By Taryn Skees for Amplify — March 31, 2023
Anora Morton grew up poor and food insecure in the housing projects in Woodford County Kentucky. Fast forward to 2020 and while living in the West End during COVID she quickly realized it was a food desert when no grocer would deliver to her.
“It was my breaking point. No matter how many goals I accomplished, and degrees I obtained I still felt like that poor Black kid in the projects that could not access fresh food,” says Morton. “With the same determination I applied to shatter all the glass ceilings beneath me, I am now applying to eradicate food deserts.”
The idea for her startup, The Nori Project, came to her while she studied Japanese law in Tokyo for a week when in law school. That is where she discovered the existence of a type of food vending machine with advanced capabilities. Although it was her life long dream to be an attorney, she ended up switching gears after failing the bar exam twice. “I took that as my sign from the universe to pivot into the entrepreneurial scene.” Thus, The Nori Project was born (a nod to the country that inspired her idea – Nori is her favorite Japanese cuisine Onigiri that is a rice ball wrapped in seaweed.)
The ultramodern stand alone machines Anora wants to see on sidewalks throughout the city of Louisville, KY will be focused on providing healthy food – fresh produce, healthy snack and drink alternatives and hot meals. Morton says, “I will not stop until I have eradicated all of America’s food deserts. Healthy food is a basic human right.”
Though she doesn’t practice law anymore, justice and equality are core tenets of her ethos. She is driven to succeed by her personal experiences and vows not to stop “until all of the kids in the projects, trailer parks, rural Appalachia and the like have easy access to fresh, healthy food so they can dream about their futures instead of where their next meal is coming from.”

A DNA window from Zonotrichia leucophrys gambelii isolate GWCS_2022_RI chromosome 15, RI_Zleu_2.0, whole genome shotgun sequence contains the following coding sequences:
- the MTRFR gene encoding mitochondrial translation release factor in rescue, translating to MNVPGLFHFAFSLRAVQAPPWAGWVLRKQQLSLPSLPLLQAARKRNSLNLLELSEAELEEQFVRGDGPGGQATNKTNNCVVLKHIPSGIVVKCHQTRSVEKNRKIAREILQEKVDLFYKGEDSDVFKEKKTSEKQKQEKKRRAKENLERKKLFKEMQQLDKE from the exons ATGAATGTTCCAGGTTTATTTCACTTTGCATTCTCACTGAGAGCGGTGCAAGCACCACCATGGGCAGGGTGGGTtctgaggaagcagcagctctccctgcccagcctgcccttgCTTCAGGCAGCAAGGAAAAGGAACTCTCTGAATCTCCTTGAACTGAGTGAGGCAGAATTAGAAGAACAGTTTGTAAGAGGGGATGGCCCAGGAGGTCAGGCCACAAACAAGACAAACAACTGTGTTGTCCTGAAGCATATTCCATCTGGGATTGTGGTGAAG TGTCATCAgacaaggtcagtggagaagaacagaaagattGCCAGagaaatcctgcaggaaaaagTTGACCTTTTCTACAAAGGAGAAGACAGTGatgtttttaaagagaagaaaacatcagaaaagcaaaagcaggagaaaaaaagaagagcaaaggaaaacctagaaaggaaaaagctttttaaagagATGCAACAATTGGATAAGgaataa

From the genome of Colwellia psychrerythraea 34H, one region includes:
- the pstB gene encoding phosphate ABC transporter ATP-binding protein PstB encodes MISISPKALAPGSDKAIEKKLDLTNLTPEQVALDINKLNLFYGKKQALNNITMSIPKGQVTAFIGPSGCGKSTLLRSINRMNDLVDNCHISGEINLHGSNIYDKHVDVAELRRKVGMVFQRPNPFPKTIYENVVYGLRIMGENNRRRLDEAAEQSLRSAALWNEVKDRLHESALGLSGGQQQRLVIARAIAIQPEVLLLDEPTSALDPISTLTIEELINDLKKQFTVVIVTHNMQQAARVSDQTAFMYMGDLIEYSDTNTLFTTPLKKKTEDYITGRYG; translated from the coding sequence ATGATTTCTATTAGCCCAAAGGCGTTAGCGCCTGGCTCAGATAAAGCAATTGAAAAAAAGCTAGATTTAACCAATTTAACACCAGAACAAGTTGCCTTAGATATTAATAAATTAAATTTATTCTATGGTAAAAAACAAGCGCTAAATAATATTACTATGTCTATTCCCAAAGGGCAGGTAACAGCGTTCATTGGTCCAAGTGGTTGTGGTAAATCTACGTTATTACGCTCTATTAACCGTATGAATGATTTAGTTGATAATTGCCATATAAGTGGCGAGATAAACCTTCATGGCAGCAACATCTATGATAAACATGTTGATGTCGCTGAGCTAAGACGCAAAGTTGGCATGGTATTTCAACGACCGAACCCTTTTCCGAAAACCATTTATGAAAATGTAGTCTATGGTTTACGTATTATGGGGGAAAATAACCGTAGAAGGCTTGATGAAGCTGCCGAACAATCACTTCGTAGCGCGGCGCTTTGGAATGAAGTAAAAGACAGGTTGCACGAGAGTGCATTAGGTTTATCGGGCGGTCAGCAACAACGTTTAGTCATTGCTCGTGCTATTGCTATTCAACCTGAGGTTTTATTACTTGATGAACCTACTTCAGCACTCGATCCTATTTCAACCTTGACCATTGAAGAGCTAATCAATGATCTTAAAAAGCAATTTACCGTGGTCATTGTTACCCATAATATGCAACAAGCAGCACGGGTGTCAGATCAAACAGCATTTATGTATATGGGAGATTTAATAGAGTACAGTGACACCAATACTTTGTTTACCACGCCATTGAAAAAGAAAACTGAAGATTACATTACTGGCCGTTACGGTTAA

As for advice to other entrepreneurs? Morton says: “When you feel like you’re not good enough for something, I beg you to question whether that something is good enough for you. Failure is proof that better is on the way. Don’t fear failure.”
Anora Morton is a 28 year old Woodford County native. She grew up poor and food insecure in the housing projects in Versailles. She is a first generation college graduate and obtained her bachelors degree in criminal justice and associates in paralegal studies from UofL from 2013- 2017. After she took a gap year, she attended UofL Brandeis School of Law from 2018-2021. More about her professional journey can be found here. Learn more about The Nori Project: www.thenoriproject.com